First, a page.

Lincoln Lewis writes: “Henry Jeffrey and Clement Rohee voted for the amendments in the constitution that emanated from the 1999 Constitutional Reform Commission and I shall not allow any one of the two to mislead the society”. Among the amendments from 2001 was one pivotal one: Limiting the president to two terms. Living in America I have come to like this amendment and support it. Unfortunately, this matter is now heading for the CCJ.
However, there were other pivotal issues that should have been dealt with in the same package of amendments in 2001. Firstly, a coalition of parties should take place after elections, not before. It should be done of the parties’ own free will, not under high-pressure pre-election conditions as was the recent APNU+AFC coalition.
Secondly, the leader of the party that wins the plurality is allowed to become president. Donald Ramotar was such a president, but he did not control the majority in the parliament, and his government came to an abbreviated end after only 3 years. The circumstances under which Donald Ramotar was sworn into office can only be deemed a grave constitutional malpractice. It is a gaping flaw in the constitution.
These two items should be addressed.
On another substantive issue, Mr Lewis writes: “… where a society is structured in a manner that for ethnic reasons, people largely only listen to their own leaders, a ‘united public opinion’ necessary for holding government accountable will not exist, and free and objective national institutions are next to impossible. He goes on to refer to “… the enduring structural deformity… in Guyana of two large ethnic groups which, for the most part, adhere to the political dictates of their self-interested communal leaders”.
Mr Lewis is talking about the excessively high rates of racial voting and the problems this political culture poses to the evolution of a normal democracy and a stable society. Our politics is indeed ‘deformed’, and our society has serious “structural deformities”. The problem, however is not a constitutional one. It has everything to do with the existence of ethnic parties which in turn produces excessively high rates of racial voting; all of these things weaken our democracy.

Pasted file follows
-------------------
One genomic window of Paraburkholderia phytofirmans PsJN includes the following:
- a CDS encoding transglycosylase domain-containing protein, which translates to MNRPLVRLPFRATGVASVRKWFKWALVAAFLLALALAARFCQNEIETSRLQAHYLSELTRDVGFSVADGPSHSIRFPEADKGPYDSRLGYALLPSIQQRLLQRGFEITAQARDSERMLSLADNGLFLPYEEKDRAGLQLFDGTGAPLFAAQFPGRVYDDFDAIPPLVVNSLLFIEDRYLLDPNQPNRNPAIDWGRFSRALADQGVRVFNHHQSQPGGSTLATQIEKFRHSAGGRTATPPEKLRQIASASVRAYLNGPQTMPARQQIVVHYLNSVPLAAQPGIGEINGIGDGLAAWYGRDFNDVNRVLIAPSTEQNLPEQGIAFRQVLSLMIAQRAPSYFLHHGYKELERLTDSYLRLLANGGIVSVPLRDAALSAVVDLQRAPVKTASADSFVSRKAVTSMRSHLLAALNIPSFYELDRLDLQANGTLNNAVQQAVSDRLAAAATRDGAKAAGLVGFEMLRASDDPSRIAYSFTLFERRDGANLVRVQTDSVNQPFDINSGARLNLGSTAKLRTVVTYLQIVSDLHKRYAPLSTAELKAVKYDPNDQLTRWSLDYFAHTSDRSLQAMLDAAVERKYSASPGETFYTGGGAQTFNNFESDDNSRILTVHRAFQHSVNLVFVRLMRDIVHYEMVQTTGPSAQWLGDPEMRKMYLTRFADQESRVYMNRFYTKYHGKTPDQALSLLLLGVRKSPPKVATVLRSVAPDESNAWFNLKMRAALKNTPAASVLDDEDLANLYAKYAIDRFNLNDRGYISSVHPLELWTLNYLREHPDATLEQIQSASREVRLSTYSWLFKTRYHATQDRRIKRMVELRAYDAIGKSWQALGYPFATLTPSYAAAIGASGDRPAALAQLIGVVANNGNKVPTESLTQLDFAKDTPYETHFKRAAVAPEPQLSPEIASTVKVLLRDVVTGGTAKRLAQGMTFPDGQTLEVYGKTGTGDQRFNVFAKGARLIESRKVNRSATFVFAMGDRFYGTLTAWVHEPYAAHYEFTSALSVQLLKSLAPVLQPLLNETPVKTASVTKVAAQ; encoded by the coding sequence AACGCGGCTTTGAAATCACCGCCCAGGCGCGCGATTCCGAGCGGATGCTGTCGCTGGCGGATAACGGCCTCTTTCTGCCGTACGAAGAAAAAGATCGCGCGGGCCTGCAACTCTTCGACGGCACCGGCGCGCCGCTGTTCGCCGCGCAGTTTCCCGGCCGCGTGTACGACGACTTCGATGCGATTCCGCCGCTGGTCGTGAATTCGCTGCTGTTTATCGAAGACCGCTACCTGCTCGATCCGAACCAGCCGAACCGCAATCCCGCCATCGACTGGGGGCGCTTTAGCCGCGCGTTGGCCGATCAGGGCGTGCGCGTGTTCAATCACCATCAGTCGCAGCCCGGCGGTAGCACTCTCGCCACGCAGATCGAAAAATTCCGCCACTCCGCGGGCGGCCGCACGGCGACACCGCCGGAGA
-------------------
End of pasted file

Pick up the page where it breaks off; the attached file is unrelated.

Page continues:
Addressing this problem, Prof David Hinds some years ago developed a school of thought that called for “shared governance”. He was talking of consociational democracy which Suriname has. But the power centres in Guyana, the PPP and PNC, paid him no mind.
How do we get out of these deformed politics? These are the choices:
(1) Go the Surinamese way with ethnic parties and ethnic voting; post-election coalitions; and seats apportioned according to the size of the ethnic bloc of votes.
(2) Go the Guyanese way with ethnic parties and ethnic voting, but officially deny both facts.
(3) Ban ethnic parties from operating and hope the PPP and PNC see the wisdom of transforming themselves into genuine multi-racial parties.
I support the third choice. Modern democracies and the existence of ethnic parties are not compatible. Genuine multi-racial parties will encourage cross-racial voting. A large pool of ‘issues’ voters is essential for a stable democracy.
Most constitutions are partly written, partly unwritten. Constitutions cannot force the parties to become multi-racial. Parties have to do that for themselves. The PNC was in the wilderness for 23 years. It could not ever win an election based on the African bloc of votes. So you would think it would have reinvented itself and made itself attractive to win over Indian votes. It didn’t happen. The PNC got back into power doing the next best thing ‒ remaining purely an African ethnic party, but doing a ‘fusion’ thing, ie a merger with the AFC.
This leaves Guyanese politics unchanged in 60 years. And, that’s what Lewis and Jeffrey are arguing about. Constitution Reform will do little by way of addressing the specific problem of excessive racial voting which Mr Lewis calls a “structural deformity”.
I have called for the PPP to elect an African-Guyanese leader, and the PNC an Indian-Guyanese. This shall be the catalyst to help change the perceptions of these parties. Small percentages of both Africans and Indians will begin to see both the PPP and PNC differently. They will begin to attract cross-racial support. It will be the beginning of change, of the transformation of our politics.